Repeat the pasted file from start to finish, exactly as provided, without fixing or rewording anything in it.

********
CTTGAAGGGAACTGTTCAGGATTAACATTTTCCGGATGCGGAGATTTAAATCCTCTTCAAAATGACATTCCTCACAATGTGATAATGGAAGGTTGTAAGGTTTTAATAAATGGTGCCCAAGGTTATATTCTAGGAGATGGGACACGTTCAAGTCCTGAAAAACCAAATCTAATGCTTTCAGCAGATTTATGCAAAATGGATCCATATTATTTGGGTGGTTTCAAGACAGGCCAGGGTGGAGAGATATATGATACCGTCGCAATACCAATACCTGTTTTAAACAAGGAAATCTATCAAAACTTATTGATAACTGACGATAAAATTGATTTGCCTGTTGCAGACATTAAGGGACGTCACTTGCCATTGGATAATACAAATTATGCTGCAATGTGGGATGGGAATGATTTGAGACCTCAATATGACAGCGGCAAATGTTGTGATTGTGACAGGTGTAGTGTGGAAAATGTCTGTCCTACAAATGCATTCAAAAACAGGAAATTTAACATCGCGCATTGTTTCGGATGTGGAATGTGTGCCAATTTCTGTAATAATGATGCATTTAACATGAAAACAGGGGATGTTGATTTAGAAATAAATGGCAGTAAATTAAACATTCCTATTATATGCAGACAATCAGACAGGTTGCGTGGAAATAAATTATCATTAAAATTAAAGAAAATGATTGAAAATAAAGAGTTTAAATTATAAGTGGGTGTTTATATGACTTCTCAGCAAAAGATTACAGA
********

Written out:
CTTGAAGGGAACTGTTCAGGATTAACATTTTCCGGATGCGGAGATTTAAATCCTCTTCAAAATGACATTCCTCACAATGTGATAATGGAAGGTTGTAAGGTTTTAATAAATGGTGCCCAAGGTTATATTCTAGGAGATGGGACACGTTCAAGTCCTGAAAAACCAAATCTAATGCTTTCAGCAGATTTATGCAAAATGGATCCATATTATTTGGGTGGTTTCAAGACAGGCCAGGGTGGAGAGATATATGATACCGTCGCAATACCAATACCTGTTTTAAACAAGGAAATCTATCAAAACTTATTGATAACTGACGATAAAATTGATTTGCCTGTTGCAGACATTAAGGGACGTCACTTGCCATTGGATAATACAAATTATGCTGCAATGTGGGATGGGAATGATTTGAGACCTCAATATGACAGCGGCAAATGTTGTGATTGTGACAGGTGTAGTGTGGAAAATGTCTGTCCTACAAATGCATTCAAAAACAGGAAATTTAACATCGCGCATTGTTTCGGATGTGGAATGTGTGCCAATTTCTGTAATAATGATGCATTTAACATGAAAACAGGGGATGTTGATTTAGAAATAAATGGCAGTAAATTAAACATTCCTATTATATGCAGACAATCAGACAGGTTGCGTGGAAATAAATTATCATTAAAATTAAAGAAAATGATTGAAAATAAAGAGTTTAAATTATAAGTGGGTGTTTATATGACTTCTCAGCAAAAGATTACAGA